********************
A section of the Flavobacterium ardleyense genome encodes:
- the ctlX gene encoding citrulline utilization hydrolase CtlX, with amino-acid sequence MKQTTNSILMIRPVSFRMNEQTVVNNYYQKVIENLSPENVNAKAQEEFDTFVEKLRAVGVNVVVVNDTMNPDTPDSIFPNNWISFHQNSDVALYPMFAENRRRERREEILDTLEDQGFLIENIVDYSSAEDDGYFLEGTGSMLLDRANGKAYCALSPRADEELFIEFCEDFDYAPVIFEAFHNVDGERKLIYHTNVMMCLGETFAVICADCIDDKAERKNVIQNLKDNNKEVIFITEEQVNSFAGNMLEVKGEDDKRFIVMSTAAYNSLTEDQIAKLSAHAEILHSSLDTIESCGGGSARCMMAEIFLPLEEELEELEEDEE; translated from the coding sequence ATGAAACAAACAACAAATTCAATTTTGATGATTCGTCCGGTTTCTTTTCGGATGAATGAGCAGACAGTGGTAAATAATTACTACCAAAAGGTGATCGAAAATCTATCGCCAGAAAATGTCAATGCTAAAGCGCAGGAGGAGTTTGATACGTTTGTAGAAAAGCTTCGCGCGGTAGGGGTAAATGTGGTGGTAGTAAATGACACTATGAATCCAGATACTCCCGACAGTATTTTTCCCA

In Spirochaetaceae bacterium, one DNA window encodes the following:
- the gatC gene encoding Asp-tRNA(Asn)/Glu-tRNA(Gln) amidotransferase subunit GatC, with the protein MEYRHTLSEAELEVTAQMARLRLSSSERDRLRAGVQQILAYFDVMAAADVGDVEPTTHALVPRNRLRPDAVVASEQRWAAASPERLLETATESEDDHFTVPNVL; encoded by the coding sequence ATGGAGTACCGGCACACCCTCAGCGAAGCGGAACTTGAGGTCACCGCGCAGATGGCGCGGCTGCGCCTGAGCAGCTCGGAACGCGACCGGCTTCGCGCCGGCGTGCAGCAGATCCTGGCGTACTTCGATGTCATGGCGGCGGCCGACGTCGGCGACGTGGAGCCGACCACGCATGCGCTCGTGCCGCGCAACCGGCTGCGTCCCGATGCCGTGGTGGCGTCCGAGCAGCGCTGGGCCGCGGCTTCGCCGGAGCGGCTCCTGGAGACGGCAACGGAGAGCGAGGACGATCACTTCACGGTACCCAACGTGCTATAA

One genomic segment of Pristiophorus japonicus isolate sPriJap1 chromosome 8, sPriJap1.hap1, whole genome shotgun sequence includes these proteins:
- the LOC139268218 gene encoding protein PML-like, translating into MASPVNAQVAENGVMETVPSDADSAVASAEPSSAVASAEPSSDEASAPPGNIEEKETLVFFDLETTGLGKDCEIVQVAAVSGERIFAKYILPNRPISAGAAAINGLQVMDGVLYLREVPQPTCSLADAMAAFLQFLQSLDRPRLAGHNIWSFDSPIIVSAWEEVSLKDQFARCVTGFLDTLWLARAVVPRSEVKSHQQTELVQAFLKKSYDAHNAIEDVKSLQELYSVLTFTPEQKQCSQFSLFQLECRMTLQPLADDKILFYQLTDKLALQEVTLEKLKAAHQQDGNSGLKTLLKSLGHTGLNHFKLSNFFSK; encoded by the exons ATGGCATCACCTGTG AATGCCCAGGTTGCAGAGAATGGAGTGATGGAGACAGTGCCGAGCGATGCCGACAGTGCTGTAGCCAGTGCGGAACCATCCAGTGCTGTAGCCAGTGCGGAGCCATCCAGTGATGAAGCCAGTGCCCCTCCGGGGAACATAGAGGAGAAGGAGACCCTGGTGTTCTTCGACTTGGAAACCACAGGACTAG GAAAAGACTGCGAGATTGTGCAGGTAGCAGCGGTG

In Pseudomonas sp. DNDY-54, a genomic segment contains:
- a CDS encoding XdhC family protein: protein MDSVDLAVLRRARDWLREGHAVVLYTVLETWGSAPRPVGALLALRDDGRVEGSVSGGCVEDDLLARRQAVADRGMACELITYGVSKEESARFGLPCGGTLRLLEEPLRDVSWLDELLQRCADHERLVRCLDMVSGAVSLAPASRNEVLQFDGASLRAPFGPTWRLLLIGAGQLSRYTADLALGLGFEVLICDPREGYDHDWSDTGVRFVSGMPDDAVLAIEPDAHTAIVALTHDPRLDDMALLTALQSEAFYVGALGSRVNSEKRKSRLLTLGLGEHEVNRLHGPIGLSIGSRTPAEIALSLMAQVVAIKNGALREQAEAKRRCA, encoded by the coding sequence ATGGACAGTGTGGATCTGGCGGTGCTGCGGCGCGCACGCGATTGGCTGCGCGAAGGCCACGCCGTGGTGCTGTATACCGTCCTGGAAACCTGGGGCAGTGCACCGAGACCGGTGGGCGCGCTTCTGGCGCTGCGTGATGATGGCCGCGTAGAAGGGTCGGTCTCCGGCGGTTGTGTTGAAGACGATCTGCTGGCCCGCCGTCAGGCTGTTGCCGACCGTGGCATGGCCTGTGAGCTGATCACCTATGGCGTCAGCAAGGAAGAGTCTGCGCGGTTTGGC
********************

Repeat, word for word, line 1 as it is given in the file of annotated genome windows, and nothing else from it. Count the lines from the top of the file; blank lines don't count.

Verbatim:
A section of the Flavobacterium ardleyense genome encodes: